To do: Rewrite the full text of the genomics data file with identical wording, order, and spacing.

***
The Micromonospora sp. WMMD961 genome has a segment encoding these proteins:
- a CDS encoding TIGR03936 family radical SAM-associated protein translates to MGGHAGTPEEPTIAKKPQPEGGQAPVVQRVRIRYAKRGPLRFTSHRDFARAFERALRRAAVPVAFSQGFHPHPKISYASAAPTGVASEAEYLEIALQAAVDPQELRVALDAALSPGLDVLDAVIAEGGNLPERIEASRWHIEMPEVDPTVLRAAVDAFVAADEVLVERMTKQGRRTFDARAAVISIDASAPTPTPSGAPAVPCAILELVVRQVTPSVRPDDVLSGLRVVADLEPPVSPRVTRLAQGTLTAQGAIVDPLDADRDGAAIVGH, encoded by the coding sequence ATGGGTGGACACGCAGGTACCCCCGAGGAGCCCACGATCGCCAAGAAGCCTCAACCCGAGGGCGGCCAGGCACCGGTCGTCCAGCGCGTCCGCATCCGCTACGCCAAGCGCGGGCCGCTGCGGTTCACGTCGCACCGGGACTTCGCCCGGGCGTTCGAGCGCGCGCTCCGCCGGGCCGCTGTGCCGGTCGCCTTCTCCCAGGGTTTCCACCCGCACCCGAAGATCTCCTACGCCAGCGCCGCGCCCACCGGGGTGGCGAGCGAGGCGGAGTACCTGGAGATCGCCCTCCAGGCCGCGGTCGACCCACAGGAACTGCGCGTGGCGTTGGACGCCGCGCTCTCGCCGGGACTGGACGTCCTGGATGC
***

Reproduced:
The Micromonospora sp. WMMD961 genome has a segment encoding these proteins:
- a CDS encoding TIGR03936 family radical SAM-associated protein translates to MGGHAGTPEEPTIAKKPQPEGGQAPVVQRVRIRYAKRGPLRFTSHRDFARAFERALRRAAVPVAFSQGFHPHPKISYASAAPTGVASEAEYLEIALQAAVDPQELRVALDAALSPGLDVLDAVIAEGGNLPERIEASRWHIEMPEVDPTVLRAAVDAFVAADEVLVERMTKQGRRTFDARAAVISIDASAPTPTPSGAPAVPCAILELVVRQVTPSVRPDDVLSGLRVVADLEPPVSPRVTRLAQGTLTAQGAIVDPLDADRDGAAIVGH, encoded by the coding sequence ATGGGTGGACACGCAGGTACCCCCGAGGAGCCCACGATCGCCAAGAAGCCTCAACCCGAGGGCGGCCAGGCACCGGTCGTCCAGCGCGTCCGCATCCGCTACGCCAAGCGCGGGCCGCTGCGGTTCACGTCGCACCGGGACTTCGCCCGGGCGTTCGAGCGCGCGCTCCGCCGGGCCGCTGTGCCGGTCGCCTTCTCCCAGGGTTTCCACCCGCACCCGAAGATCTCCTACGCCAGCGCCGCGCCCACCGGGGTGGCGAGCGAGGCGGAGTACCTGGAGATCGCCCTCCAGGCCGCGGTCGACCCACAGGAACTGCGCGTGGCGTTGGACGCCGCGCTCTCGCCGGGACTGGACGTCCTGGATGC